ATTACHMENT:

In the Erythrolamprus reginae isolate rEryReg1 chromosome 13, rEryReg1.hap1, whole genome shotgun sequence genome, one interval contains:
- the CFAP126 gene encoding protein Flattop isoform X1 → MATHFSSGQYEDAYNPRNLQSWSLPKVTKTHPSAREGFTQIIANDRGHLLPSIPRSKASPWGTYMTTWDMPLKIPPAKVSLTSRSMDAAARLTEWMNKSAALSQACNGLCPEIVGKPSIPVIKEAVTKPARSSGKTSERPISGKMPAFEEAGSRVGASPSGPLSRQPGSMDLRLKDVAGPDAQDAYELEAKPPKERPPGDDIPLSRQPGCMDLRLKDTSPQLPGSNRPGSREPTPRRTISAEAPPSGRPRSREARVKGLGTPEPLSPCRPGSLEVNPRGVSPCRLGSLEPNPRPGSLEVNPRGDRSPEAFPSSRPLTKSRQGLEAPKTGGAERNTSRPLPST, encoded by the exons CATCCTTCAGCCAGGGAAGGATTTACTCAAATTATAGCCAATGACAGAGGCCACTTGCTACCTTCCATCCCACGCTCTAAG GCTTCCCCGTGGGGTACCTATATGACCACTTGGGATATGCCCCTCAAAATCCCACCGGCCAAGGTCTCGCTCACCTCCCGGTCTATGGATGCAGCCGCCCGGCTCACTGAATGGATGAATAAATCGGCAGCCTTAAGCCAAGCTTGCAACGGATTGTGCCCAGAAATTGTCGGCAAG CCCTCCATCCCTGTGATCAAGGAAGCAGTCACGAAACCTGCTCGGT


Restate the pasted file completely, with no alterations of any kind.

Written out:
In the Erythrolamprus reginae isolate rEryReg1 chromosome 13, rEryReg1.hap1, whole genome shotgun sequence genome, one interval contains:
- the CFAP126 gene encoding protein Flattop isoform X1 → MATHFSSGQYEDAYNPRNLQSWSLPKVTKTHPSAREGFTQIIANDRGHLLPSIPRSKASPWGTYMTTWDMPLKIPPAKVSLTSRSMDAAARLTEWMNKSAALSQACNGLCPEIVGKPSIPVIKEAVTKPARSSGKTSERPISGKMPAFEEAGSRVGASPSGPLSRQPGSMDLRLKDVAGPDAQDAYELEAKPPKERPPGDDIPLSRQPGCMDLRLKDTSPQLPGSNRPGSREPTPRRTISAEAPPSGRPRSREARVKGLGTPEPLSPCRPGSLEVNPRGVSPCRLGSLEPNPRPGSLEVNPRGDRSPEAFPSSRPLTKSRQGLEAPKTGGAERNTSRPLPST, encoded by the exons CATCCTTCAGCCAGGGAAGGATTTACTCAAATTATAGCCAATGACAGAGGCCACTTGCTACCTTCCATCCCACGCTCTAAG GCTTCCCCGTGGGGTACCTATATGACCACTTGGGATATGCCCCTCAAAATCCCACCGGCCAAGGTCTCGCTCACCTCCCGGTCTATGGATGCAGCCGCCCGGCTCACTGAATGGATGAATAAATCGGCAGCCTTAAGCCAAGCTTGCAACGGATTGTGCCCAGAAATTGTCGGCAAG CCCTCCATCCCTGTGATCAAGGAAGCAGTCACGAAACCTGCTCGGT